Stephen King’s work is succeeded by his skill in creating stories about people and what they have witnessed, rather than simply describing a series of events that are as grisly as possible, in which different images are passive. The grisly is only in man’s eyes, in his mind, and King knows it very well. The heroes created by the king of horrors inhabit stories, making choices and confronting the consequences of them. You might know that these choices often don’t lead to good ones, especially in the case of “Pet Sematary” protagonist Luis Krind (Jason Clark).
The ecranisation of the first novel, written by King in 1983, was created in 1989 by director Mary Lamberte working hand-in-hand with King himself, who made the film script, frequently stayed in the film area, providing advice, and played a priest in one of the scenes. The directors of the new ecranisation, Kevin Kolsh, and Dennis Vidmaier, have allowed artistic freedom and moved the story into a slightly different bed, changing the course of events, but minimal (you will be familiar with the changes if you viewed the film’s promotional materials).
It’s been 30 years since the original film premiere, but the new filmmakers are still aware that professional makeup and master hand-made prostheses look better than modified images of computer graphics. One of the makeup artists, Kathy Tse, has helped shape the visual images of “X-Men” series and “mother!” movie heroes. In the latest ecranisation of “Beef Captures”, even a cat named Churchill was reached by the special touch of the artist’s brush, which can certainly be described as one of the key characters of the story. It is also the performance of film operator Lori Rouz, providing visual-pleasure frames to the viewer (you will also find work on the “Peaky Blinders” series in her filmography).
It seems that when he works at the Beef Cemetery, King certainly took inspiration not only at the events of private life (that is, the need to explain to his children their cat’s death on the back road) but also in Mary Shelly’s story about the monster created by Dr. Frankenstein. Also, the creatures described in King’s novel and depicted in the film that come back from death belong to the one who dusted them, namely their creator. The impact of other works written by King is also noticeable, such as an indication of the supernatural ability to feel future events, or “shining”, as King himself would call it. This is seen in Ellie’s image in the 1989 adaptation and Geelong’s image in the 2019 film. The theme repeats in several of Kering’s works, the most familiar of which is a novel titled “The Shining,” (1977) and its subsequent adaptation of Stanley Kubrick’s 1980 s.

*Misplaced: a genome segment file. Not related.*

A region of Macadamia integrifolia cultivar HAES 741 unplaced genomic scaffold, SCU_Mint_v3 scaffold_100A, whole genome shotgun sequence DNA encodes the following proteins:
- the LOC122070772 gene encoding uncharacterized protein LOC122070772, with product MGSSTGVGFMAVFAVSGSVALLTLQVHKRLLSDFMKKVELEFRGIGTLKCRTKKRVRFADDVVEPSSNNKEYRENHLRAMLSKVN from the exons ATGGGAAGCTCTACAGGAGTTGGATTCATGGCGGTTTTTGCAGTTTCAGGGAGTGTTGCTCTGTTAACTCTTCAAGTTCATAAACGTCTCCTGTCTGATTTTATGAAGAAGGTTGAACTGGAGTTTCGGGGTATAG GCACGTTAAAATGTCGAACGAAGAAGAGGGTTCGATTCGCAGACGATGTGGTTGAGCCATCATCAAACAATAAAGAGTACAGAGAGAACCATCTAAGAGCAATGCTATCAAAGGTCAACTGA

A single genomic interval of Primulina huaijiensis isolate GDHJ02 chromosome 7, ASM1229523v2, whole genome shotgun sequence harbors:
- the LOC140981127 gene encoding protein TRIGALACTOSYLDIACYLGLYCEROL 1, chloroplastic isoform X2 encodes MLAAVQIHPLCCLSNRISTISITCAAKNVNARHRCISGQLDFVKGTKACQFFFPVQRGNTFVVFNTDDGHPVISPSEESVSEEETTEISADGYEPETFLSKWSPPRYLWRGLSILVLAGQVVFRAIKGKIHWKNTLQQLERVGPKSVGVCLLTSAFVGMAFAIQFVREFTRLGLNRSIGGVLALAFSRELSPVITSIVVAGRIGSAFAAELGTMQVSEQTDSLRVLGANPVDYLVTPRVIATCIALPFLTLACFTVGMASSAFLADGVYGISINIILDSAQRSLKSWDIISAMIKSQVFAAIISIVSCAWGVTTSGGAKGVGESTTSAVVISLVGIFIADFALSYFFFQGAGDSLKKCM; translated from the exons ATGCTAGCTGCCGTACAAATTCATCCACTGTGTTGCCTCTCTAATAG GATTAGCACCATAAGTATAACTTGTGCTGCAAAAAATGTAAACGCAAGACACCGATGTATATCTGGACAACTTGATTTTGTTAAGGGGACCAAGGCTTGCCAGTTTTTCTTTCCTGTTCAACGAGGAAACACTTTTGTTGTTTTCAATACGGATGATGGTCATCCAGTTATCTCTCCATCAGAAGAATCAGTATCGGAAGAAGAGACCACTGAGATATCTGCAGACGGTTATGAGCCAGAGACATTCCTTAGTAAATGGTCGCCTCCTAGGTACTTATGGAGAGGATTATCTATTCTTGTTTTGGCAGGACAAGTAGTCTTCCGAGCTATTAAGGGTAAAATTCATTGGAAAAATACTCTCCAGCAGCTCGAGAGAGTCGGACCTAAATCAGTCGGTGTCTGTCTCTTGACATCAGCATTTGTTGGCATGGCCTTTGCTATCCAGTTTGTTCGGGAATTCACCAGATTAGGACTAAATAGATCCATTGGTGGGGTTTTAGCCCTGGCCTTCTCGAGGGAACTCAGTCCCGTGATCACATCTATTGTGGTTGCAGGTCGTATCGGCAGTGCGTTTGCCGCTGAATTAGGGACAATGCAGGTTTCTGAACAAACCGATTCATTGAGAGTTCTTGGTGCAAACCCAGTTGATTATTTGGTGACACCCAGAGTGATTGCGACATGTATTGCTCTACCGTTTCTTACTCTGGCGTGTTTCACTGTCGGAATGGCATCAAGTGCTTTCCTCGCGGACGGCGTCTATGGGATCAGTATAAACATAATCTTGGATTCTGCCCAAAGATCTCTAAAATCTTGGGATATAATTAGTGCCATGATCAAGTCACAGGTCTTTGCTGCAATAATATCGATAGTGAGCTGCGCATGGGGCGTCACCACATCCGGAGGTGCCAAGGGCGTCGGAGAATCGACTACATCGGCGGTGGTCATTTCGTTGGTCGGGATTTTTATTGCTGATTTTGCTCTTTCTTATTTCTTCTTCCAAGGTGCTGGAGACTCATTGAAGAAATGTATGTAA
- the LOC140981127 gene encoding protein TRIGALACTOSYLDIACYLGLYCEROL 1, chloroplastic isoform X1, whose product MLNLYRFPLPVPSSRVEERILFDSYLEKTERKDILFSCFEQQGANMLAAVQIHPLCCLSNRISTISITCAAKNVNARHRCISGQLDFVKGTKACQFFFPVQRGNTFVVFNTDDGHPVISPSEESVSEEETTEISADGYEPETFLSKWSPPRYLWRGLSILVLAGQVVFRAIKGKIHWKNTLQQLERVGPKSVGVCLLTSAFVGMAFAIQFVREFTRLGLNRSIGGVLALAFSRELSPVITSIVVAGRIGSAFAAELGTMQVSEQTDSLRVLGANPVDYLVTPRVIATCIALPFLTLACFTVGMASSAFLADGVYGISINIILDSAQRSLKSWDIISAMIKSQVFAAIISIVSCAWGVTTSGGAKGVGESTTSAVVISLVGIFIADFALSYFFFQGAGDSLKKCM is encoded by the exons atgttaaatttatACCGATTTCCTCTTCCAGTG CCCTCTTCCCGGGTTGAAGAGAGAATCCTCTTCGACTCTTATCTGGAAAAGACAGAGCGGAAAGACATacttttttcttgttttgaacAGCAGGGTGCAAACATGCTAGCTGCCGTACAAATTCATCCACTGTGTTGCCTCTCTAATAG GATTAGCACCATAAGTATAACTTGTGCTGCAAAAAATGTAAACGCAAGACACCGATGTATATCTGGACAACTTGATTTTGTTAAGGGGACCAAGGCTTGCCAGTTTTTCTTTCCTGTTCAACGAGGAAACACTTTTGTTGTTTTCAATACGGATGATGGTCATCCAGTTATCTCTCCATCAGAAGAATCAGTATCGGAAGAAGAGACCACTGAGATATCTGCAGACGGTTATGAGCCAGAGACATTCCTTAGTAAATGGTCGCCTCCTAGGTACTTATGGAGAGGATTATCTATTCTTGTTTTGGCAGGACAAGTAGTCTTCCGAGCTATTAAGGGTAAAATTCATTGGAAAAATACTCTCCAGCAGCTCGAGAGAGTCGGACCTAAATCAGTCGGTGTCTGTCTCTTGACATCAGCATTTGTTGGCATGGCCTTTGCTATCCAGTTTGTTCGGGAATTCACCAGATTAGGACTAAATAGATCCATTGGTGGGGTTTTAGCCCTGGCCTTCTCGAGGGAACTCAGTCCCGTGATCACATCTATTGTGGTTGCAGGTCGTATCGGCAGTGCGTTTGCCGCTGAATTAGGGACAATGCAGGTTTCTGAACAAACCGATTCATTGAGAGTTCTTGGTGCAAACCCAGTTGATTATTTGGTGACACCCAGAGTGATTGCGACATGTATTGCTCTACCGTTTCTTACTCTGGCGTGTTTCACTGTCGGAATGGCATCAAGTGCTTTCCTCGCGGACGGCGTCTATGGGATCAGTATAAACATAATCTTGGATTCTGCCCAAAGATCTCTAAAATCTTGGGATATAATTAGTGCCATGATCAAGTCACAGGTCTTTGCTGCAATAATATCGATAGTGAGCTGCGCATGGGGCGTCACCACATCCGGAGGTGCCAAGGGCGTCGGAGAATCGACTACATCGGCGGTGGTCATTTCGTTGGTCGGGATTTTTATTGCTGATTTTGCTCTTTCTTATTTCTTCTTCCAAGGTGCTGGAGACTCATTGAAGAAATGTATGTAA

In the eyes of the incredible events experienced by the Cried family and the sometimes frenzied behavior of the Bendigo, a North American indigenous deity living in the forests behind Louis’s newly acquired home. The authors of the organizations of both “Beef graves” have chosen not to put this creature on the screen. Perhaps this is what helps to maintain a feeling of fear – someone has always been more afraid of the unknown, unfathomable. Every rhythm of life is managed by a question that never leads to an answer, namely, what will happen to us after death? What exactly does the life-and-death cycle mean, how to accept it, and can it get out of it?
These are issues that advance the substance of King’s text. Although the changes made to the story’s ecranisation initially appear to be the opposite of the original text author, they do not harm the very essence of the story, which consists of the existential issues mentioned above. The new ecranisation of “Beef graves” lies behind the blockbuster status of a Hollywood studio, but when you visit a cinema, the viewer will encounter something else. Stephen King’s adherents are expected to be productive this year – with three new movie adaptations, not including “Beast graves” – “IT – Chapter Two”, “In The Tall Grass” and, of course, “The Shining” sequel to “Doctor Sleep.”